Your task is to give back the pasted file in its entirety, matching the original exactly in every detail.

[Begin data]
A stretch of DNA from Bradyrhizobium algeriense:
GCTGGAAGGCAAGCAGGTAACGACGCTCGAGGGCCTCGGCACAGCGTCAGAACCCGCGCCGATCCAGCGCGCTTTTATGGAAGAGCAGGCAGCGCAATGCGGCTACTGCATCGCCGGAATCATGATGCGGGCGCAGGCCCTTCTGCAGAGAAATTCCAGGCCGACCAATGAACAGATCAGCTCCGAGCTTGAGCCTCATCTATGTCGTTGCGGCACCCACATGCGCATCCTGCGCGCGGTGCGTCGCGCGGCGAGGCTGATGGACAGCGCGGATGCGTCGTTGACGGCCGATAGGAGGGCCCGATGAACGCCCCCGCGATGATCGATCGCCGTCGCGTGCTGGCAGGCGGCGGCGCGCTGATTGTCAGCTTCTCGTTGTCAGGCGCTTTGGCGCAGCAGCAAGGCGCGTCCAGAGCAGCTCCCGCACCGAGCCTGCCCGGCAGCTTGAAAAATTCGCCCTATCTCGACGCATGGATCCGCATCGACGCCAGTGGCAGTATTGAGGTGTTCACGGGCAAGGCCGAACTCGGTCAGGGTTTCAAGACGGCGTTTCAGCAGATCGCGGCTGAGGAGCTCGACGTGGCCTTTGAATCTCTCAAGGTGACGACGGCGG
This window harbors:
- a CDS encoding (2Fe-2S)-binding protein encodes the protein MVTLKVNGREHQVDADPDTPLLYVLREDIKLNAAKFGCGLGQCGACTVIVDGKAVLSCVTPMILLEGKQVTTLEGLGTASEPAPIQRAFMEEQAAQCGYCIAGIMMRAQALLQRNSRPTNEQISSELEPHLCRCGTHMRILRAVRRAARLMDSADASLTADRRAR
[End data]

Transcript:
A stretch of DNA from Bradyrhizobium algeriense:
GCTGGAAGGCAAGCAGGTAACGACGCTCGAGGGCCTCGGCACAGCGTCAGAACCCGCGCCGATCCAGCGCGCTTTTATGGAAGAGCAGGCAGCGCAATGCGGCTACTGCATCGCCGGAATCATGATGCGGGCGCAGGCCCTTCTGCAGAGAAATTCCAGGCCGACCAATGAACAGATCAGCTCCGAGCTTGAGCCTCATCTATGTCGTTGCGGCACCCACATGCGCATCCTGCGCGCGGTGCGTCGCGCGGCGAGGCTGATGGACAGCGCGGATGCGTCGTTGACGGCCGATAGGAGGGCCCGATGAACGCCCCCGCGATGATCGATCGCCGTCGCGTGCTGGCAGGCGGCGGCGCGCTGATTGTCAGCTTCTCGTTGTCAGGCGCTTTGGCGCAGCAGCAAGGCGCGTCCAGAGCAGCTCCCGCACCGAGCCTGCCCGGCAGCTTGAAAAATTCGCCCTATCTCGACGCATGGATCCGCATCGACGCCAGTGGCAGTATTGAGGTGTTCACGGGCAAGGCCGAACTCGGTCAGGGTTTCAAGACGGCGTTTCAGCAGATCGCGGCTGAGGAGCTCGACGTGGCCTTTGAATCTCTCAAGGTGACGACGGCGG
This window harbors:
- a CDS encoding (2Fe-2S)-binding protein encodes the protein MVTLKVNGREHQVDADPDTPLLYVLREDIKLNAAKFGCGLGQCGACTVIVDGKAVLSCVTPMILLEGKQVTTLEGLGTASEPAPIQRAFMEEQAAQCGYCIAGIMMRAQALLQRNSRPTNEQISSELEPHLCRCGTHMRILRAVRRAARLMDSADASLTADRRAR